06: Chrome and AutoHotkey: Getting lists from page

Automating and ChromeHere we continue with GeekDude working with Chrome and AutoHotkey extracting data from a webpage.  This session we focus on getting lists and leverage JSON, Chrome.Jxon_Dump, JSON.stringify, Chrome.Jxon_Load and jQuery.

The great news is that GeekDude explained how we can see the Reddit site the way it was the below video!

By logging into https://old.reddit.com/r/AutoHotkey/, the HTML will be the same as in the video!

Chrome and AutoHotkey: Getting lists from page

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Notes: Chrome and AutoHotkey: Getting lists from page

00:05     Sometimes you want multiple items from a page.  Maybe all post titles, or all links form comments.

00:20     Looking in HTML we see there’s a lot going on.  We need to look at the structure BEFORE we get working on it.

Continue reading

04: Automating Chrome to Set Text & Click a button

Automating Chrome with AutoHotkey

In the fourth session with GeekDude we look at out to Chrome and AutoHotkeyautomate setting text in a search field and then hitting the button to submit the search.

Automating Chrome to Set Text & Click a button


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AutoHotkey script for Automating Chrome to Set Text & Click a button


#Include   ;Remember to put Chrome in your library folder

#SingleInstance,Force
;**************************************
page:=Chrome.GetPageByTitle("AutoHotkey Community","contains") ;This will connect to the second index of a specific tab
If !IsObject(page){
MsgBox % "That wasn' t object / the page wasn't found"
ExitApp
}
page.Evaluate("document.querySelector('#keywords').value ='Chrome.ahk'")
Variable =document.querySelector('#keywords').value ='Chrome.ahk'
page.Evaluate(Variable)
var:="duh"
page.Evaluate("document.querySelector('#keywords').value ='" var "'")
page.Evaluate("document.querySelector('#search > fieldset > button').value ='Chrome.ahk'")

Notes for Automating Chrome to Set Text & Click a button

00:36     Go to AutoHotkey.com/boards/

00:44     Connect to tab using Chrome.GetPageByTitle(“AutoHotkey Community”) ;the default matchtype is “starts with”

01:23     Look at page structure using right-click and Inspect.  This opends Devtools with that element selected.

01:46     It has an ID of “keywords”, copy js path.  Which will give you queryselector(“#keywords”)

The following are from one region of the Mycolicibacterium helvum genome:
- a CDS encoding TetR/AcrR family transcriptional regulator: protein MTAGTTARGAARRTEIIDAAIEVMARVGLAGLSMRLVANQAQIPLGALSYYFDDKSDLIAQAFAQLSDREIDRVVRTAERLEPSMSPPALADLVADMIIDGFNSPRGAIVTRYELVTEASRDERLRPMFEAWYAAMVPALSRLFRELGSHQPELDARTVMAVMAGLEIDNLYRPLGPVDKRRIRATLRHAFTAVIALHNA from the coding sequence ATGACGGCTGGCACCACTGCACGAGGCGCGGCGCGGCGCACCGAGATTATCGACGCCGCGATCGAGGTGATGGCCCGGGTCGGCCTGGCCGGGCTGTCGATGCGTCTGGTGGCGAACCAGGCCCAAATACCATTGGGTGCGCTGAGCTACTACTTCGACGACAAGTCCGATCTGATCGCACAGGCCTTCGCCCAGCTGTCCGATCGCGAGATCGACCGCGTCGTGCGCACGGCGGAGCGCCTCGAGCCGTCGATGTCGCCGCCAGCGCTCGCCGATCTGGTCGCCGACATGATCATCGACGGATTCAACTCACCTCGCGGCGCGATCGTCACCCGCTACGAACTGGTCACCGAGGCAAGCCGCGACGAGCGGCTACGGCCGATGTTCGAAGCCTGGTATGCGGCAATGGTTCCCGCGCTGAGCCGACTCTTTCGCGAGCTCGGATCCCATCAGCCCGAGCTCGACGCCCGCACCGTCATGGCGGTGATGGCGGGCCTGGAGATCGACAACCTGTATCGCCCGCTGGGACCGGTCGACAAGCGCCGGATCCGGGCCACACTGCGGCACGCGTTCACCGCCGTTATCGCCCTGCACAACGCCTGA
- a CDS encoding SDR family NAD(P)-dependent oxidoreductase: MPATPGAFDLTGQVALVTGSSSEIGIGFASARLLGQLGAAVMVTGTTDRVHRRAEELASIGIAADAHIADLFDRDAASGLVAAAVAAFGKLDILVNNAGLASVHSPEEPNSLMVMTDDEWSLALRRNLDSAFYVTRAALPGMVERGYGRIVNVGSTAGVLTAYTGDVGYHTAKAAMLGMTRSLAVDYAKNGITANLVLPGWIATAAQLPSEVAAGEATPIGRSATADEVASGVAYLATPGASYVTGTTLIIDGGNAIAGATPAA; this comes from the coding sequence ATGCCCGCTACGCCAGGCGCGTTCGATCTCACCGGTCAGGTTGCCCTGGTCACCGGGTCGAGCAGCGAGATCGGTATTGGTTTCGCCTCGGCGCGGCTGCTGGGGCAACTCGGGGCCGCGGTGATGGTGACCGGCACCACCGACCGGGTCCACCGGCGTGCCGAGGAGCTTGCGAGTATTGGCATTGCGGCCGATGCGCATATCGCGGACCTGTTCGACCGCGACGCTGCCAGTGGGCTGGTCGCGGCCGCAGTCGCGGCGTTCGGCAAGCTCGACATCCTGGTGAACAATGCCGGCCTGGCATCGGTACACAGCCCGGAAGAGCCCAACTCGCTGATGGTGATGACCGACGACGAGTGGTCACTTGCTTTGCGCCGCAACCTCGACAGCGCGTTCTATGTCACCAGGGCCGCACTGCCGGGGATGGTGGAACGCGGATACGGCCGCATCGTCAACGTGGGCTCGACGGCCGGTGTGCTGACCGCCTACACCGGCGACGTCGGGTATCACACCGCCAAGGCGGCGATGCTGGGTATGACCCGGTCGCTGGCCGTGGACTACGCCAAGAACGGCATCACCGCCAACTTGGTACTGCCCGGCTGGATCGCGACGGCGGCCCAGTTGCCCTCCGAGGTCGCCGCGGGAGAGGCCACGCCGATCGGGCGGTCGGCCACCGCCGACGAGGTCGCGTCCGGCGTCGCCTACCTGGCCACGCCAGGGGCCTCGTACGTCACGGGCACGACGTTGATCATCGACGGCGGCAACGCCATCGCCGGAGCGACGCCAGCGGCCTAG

02:26     Use the .value to set some text in that box.

03:00     page.Evaluate(“document.querySelector(‘#keywords’).value =’Chrome.ahk'”)

04:01     Make sure inside the JavaScript you use the “=”, not “:=”

04:15     Some people don’t want to have to learn JavaScript.  When using Chrome, you’re going to have to learn JavaScript.

04:56     When using Chrome.ahk, we’re injecting JavaScript.  So best to learn

05:54     The button is right next to the input.  You can go back to the page and right-click the button, then hit Inspect

06:13     Test the new js path.  Instead of using .value, use .click

06:42     Test in Chrome developer tool

07:18     When running an Evaluate method, it waits for the previous Evaluate to finish (so no need to sleep between them).

07:44     If you run into a problem where you think it is happening too quickly, check the forum for some solutions

08:40     Sometimes what you want to input won’t always be a static string.  If you’re trying to reference a variable, you need to use the expression syntax.  In an expression, you’re not just assigning text, you’re doing math or making function calls.

Variable =document.querySelector(‘#keywords’).value =’Chrome.ahk’

page.Evaluate(Variable)

page.Evaluate(“document.querySelector(”#keywords ‘).value ='” variablevar:=”duh”

page.Evaluate(“document.querySelector(‘#keywords’).value ='” var “‘”) “‘”)

10:48     This works because AutoHotkey splits everything up on a given line.   First is a name of a function, then says this is inside the function, then this is text inside a function.  Then builds from left to right as to the string that will be used.

12:15     AutoHotkey proceeds left to right when evaluating an expression

12:40     when you use := you’re in expression assignment mode.

13:25     With just single = you’re in plain-text mode.  It reads it as text

15:00     When automating a site, you don’t know what kind of buffer’s they have to prevent scraping / botting.

15:49     When you start automating, you might start seeing Captcha’s everywhere

16:04     Sites get really good at looking like a normal site to a user, but looking like an impenetrable fortress to code

16:36     If your variable contains a single quote or other special charachters, JavaScript will interpret it as code instead of text.

17:13     JavaScript string escape sequence will replace characters with special escape sequences

Not mentioned in Video but GeekDude wrote me after

You can escape JavaScript code using Coco’s JSON library does actually do that escaping that we discussed when talking about putting data on the page. The syntax for invoking it looks like this:

variable = 123`r`n456’quote”quote

page.Evaluate(“document.querySelector(‘#whatever’).value = ” Chrome.Jxon_Dump(variable))

The dump function will automatically escape anything that needs escaped and add quotes to anything that needs quotes.

 

 

Updated iWB2 Learner tool to grab ClassName & Highlight Frames

ClassName & Highlight FramesI use ClassName a lot when web scraping.  So much so I updated the iWB2 Learner tool to extract it from the outerHTML and have it’s own edit field (like Name and ID).

I also changed the ListView that shows Frames to be RED.  I can’t tell you how much time I wasted early-on when dealing with Frames.  Hopefully this will help people realize they need to take a different approach when Frames are present! Continue reading